In the future, will your recommended cancer treatment be decided by a computer? That is what IBM hopes with the launch of their Watson for Genomics project. CNET reports:
Typically, finding the appropriate treatment for a specific patient means sequencing his or her genome — the complete DNA structure packed into a single cell — finding mutations and then getting a team of seasoned doctors in a room to decide the best options. Watson can do it in less than three minutes…
Watson for Genomics will take on the data-intensive task of searching through sequenced DNA of patients from the Veterans Affairs Department, finding mutations and scanning medical literature to pinpoint the therapeutic treatments that would work best. The program promises to identify customized regimens for 10,000 US veterans during the next two years.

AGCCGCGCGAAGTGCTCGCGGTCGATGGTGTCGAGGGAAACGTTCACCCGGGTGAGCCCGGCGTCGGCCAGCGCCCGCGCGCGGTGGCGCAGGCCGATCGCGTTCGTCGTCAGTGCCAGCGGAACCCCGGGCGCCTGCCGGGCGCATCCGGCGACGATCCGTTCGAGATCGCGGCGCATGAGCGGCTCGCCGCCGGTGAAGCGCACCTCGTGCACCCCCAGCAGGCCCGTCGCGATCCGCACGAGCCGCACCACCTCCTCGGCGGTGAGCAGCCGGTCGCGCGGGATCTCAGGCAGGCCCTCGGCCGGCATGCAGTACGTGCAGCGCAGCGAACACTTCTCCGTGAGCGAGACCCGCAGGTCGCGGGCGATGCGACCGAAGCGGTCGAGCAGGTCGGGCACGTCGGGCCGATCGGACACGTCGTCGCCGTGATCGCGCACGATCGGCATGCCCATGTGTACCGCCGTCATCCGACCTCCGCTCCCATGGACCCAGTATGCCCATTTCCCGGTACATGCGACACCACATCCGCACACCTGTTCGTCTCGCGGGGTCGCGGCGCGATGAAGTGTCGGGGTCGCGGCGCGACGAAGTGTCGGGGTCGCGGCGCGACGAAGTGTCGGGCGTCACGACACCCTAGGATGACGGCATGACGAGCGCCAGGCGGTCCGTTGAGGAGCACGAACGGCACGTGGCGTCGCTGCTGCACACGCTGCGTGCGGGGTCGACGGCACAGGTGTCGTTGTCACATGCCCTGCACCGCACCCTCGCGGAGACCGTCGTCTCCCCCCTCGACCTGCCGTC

However, patient treatment preferences are likely to vary. One drug may be more effective but have serious side effects, another may be less effective but fewer side effects. It is unclear how Watson would take into account these patient preferences.
Thus, a more likely solution is that a Watson-physician team will present treatment options to patients. Physicians will not be replaced, their role will just change.